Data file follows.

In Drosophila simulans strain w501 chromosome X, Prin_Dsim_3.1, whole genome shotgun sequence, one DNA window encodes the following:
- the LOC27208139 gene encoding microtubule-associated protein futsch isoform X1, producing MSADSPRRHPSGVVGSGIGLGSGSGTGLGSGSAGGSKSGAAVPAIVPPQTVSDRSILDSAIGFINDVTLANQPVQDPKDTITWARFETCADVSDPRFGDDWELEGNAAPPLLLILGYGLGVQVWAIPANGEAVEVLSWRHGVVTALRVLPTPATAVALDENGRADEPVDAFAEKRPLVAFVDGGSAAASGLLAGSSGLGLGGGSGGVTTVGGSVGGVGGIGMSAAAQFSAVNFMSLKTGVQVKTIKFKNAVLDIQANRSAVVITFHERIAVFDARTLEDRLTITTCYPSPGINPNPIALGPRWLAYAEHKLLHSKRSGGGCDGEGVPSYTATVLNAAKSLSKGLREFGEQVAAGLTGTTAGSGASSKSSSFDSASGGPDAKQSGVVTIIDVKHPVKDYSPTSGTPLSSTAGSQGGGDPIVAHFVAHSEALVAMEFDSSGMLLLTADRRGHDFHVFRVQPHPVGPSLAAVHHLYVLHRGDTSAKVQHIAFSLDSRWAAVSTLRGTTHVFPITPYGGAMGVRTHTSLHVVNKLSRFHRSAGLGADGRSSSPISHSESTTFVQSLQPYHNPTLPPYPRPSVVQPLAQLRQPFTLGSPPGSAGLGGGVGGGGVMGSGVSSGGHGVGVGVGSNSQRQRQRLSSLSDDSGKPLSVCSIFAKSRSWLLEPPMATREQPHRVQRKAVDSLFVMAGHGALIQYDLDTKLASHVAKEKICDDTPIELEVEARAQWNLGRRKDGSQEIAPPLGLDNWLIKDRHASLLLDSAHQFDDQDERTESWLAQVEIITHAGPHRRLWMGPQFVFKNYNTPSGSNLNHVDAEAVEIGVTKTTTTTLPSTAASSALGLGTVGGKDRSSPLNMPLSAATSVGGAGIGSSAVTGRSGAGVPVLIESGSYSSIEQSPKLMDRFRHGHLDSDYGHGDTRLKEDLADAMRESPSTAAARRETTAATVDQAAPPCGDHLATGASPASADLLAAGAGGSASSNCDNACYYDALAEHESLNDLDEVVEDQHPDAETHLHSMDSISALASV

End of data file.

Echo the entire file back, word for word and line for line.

In Drosophila simulans strain w501 chromosome X, Prin_Dsim_3.1, whole genome shotgun sequence, one DNA window encodes the following:
- the LOC27208139 gene encoding microtubule-associated protein futsch isoform X1, producing MSADSPRRHPSGVVGSGIGLGSGSGTGLGSGSAGGSKSGAAVPAIVPPQTVSDRSILDSAIGFINDVTLANQPVQDPKDTITWARFETCADVSDPRFGDDWELEGNAAPPLLLILGYGLGVQVWAIPANGEAVEVLSWRHGVVTALRVLPTPATAVALDENGRADEPVDAFAEKRPLVAFVDGGSAAASGLLAGSSGLGLGGGSGGVTTVGGSVGGVGGIGMSAAAQFSAVNFMSLKTGVQVKTIKFKNAVLDIQANRSAVVITFHERIAVFDARTLEDRLTITTCYPSPGINPNPIALGPRWLAYAEHKLLHSKRSGGGCDGEGVPSYTATVLNAAKSLSKGLREFGEQVAAGLTGTTAGSGASSKSSSFDSASGGPDAKQSGVVTIIDVKHPVKDYSPTSGTPLSSTAGSQGGGDPIVAHFVAHSEALVAMEFDSSGMLLLTADRRGHDFHVFRVQPHPVGPSLAAVHHLYVLHRGDTSAKVQHIAFSLDSRWAAVSTLRGTTHVFPITPYGGAMGVRTHTSLHVVNKLSRFHRSAGLGADGRSSSPISHSESTTFVQSLQPYHNPTLPPYPRPSVVQPLAQLRQPFTLGSPPGSAGLGGGVGGGGVMGSGVSSGGHGVGVGVGSNSQRQRQRLSSLSDDSGKPLSVCSIFAKSRSWLLEPPMATREQPHRVQRKAVDSLFVMAGHGALIQYDLDTKLASHVAKEKICDDTPIELEVEARAQWNLGRRKDGSQEIAPPLGLDNWLIKDRHASLLLDSAHQFDDQDERTESWLAQVEIITHAGPHRRLWMGPQFVFKNYNTPSGSNLNHVDAEAVEIGVTKTTTTTLPSTAASSALGLGTVGGKDRSSPLNMPLSAATSVGGAGIGSSAVTGRSGAGVPVLIESGSYSSIEQSPKLMDRFRHGHLDSDYGHGDTRLKEDLADAMRESPSTAAARRETTAATVDQAAPPCGDHLATGASPASADLLAAGAGGSASSNCDNACYYDALAEHESLNDLDEVVEDQHPDAETHLHSMDSISALASV